http://www.JewishWorldReview.com | The IRS hadn’t spoken four sentences about its targeting of conservative groups before it blamed “our line people in Cincinnati.”

Those were the words of Lois Lerner on May 10, when she acknowledged the misconduct in an answer to a question planted at an American Bar Association conference. In a phone session with reporters later that day, she famously admitted that she is not good at math. It turns out that she is not good at geography, either.

The locus of the IRS scandal, it has steadily emerged, is not in Cincinnati but in Washington, where lawyers and supervisors were aware of and directed the special scrutiny for tea party groups applying for 501(c)(4) status. This has falsified a line of defense that the administration and its allies have held as assiduously as Lt. John Chard’s troops at Rorke’s Drift in the Anglo-Zulu War.

Jay Carney explained on May 20: “There were line employees at the IRS who improperly targeted conservative groups.” Rep. Jim McDermott of Washington state summed it all up at a Ways and Means Committee hearing by saying, “This small group of people in the Cincinnati office screwed up.” Just the other day on the “O’Reilly Factor,” James Carville held out the possibility that the whole mess was caused by — yes — “some people in the Cincinnati office.”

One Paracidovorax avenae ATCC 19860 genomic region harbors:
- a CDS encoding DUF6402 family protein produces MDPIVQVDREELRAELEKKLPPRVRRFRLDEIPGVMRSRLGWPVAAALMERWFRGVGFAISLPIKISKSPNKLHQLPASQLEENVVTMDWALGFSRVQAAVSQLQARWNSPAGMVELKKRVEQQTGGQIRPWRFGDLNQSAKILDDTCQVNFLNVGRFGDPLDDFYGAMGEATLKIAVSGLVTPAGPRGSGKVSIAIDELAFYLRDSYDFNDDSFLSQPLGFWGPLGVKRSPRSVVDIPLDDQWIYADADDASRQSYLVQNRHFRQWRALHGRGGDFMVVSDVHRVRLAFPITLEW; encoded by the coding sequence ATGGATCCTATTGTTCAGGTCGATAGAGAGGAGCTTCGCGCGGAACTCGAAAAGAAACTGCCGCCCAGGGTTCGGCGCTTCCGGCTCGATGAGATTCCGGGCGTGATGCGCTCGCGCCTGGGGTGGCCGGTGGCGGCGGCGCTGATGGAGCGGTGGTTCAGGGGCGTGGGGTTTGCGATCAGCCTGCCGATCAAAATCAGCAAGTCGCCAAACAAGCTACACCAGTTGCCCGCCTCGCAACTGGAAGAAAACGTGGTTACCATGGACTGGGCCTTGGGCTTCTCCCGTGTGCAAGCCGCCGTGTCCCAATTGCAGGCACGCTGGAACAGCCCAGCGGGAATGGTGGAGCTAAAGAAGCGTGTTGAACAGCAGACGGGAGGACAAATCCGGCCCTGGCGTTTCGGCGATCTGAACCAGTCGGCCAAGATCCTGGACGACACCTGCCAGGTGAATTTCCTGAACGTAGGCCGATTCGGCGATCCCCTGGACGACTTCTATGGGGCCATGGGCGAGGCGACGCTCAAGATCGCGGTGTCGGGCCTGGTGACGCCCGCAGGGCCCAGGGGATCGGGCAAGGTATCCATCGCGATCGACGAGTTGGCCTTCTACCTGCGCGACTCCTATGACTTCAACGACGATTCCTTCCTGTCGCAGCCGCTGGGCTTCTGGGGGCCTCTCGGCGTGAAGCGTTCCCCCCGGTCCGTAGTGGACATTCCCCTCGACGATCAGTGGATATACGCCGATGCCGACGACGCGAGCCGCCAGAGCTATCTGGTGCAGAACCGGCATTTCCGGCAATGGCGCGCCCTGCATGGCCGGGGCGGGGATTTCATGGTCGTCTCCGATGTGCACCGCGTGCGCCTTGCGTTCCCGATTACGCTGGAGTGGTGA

They have all made Cincinnati a byword for scandal. By their account, there’s no explaining Cincinnatians. They are a strange and foreign people, noted for their bristling hostility to the tea party and their cussed resistance to direction or oversight from above. It’s a wonder the IRS is even able to maintain an office in Cincinnati, given the inherent recklessness of workers in that remote southern Ohio city.

The Cincinnati explanation has many virtues. It serves to minimize the scandal by blaming it on what sounds like a bureaucratic backwater, and it throws lower-level employees — rather than their supervisors — under the bus. Most important, the Cincinnati IRS office is about 505 miles from the White House, 504.2 more miles than the IRS headquarters at 1111 Constitution Ave. N.W.



But the Blame Cincinnati First crowd should have had no credibility from the beginning. As my National Review colleague Eliana Johnson reported, the inspector general report, released right after the scandal broke, detailed in its chronology how Cincinnati employees constantly interacted with Washington. In May 2010, staff in the so-called Determinations Unit in Cincinnati were told to “send additional information request letters to the Technical Unit for review prior to issuance.” The Technical Unit is in Washington.